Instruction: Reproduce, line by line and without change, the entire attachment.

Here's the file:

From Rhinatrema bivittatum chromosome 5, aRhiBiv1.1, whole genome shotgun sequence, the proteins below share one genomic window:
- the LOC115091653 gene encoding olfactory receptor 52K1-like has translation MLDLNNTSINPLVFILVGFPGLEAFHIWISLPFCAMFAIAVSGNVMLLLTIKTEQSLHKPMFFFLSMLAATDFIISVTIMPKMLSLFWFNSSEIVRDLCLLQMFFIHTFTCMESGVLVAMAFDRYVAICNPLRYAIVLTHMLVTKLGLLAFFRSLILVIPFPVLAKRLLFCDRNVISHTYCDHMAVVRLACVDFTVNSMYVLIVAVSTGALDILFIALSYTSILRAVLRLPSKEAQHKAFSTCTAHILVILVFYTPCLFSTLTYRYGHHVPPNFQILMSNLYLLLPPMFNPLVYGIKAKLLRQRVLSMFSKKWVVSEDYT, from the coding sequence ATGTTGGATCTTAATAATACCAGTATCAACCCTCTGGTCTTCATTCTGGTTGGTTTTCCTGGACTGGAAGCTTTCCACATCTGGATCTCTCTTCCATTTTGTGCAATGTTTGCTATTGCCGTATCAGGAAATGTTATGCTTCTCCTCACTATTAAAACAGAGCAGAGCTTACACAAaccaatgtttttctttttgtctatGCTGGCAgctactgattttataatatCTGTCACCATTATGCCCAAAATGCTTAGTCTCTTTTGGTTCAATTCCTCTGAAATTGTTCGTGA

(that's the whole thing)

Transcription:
From Rhinatrema bivittatum chromosome 5, aRhiBiv1.1, whole genome shotgun sequence, the proteins below share one genomic window:
- the LOC115091653 gene encoding olfactory receptor 52K1-like has translation MLDLNNTSINPLVFILVGFPGLEAFHIWISLPFCAMFAIAVSGNVMLLLTIKTEQSLHKPMFFFLSMLAATDFIISVTIMPKMLSLFWFNSSEIVRDLCLLQMFFIHTFTCMESGVLVAMAFDRYVAICNPLRYAIVLTHMLVTKLGLLAFFRSLILVIPFPVLAKRLLFCDRNVISHTYCDHMAVVRLACVDFTVNSMYVLIVAVSTGALDILFIALSYTSILRAVLRLPSKEAQHKAFSTCTAHILVILVFYTPCLFSTLTYRYGHHVPPNFQILMSNLYLLLPPMFNPLVYGIKAKLLRQRVLSMFSKKWVVSEDYT, from the coding sequence ATGTTGGATCTTAATAATACCAGTATCAACCCTCTGGTCTTCATTCTGGTTGGTTTTCCTGGACTGGAAGCTTTCCACATCTGGATCTCTCTTCCATTTTGTGCAATGTTTGCTATTGCCGTATCAGGAAATGTTATGCTTCTCCTCACTATTAAAACAGAGCAGAGCTTACACAAaccaatgtttttctttttgtctatGCTGGCAgctactgattttataatatCTGTCACCATTATGCCCAAAATGCTTAGTCTCTTTTGGTTCAATTCCTCTGAAATTGTTCGTGA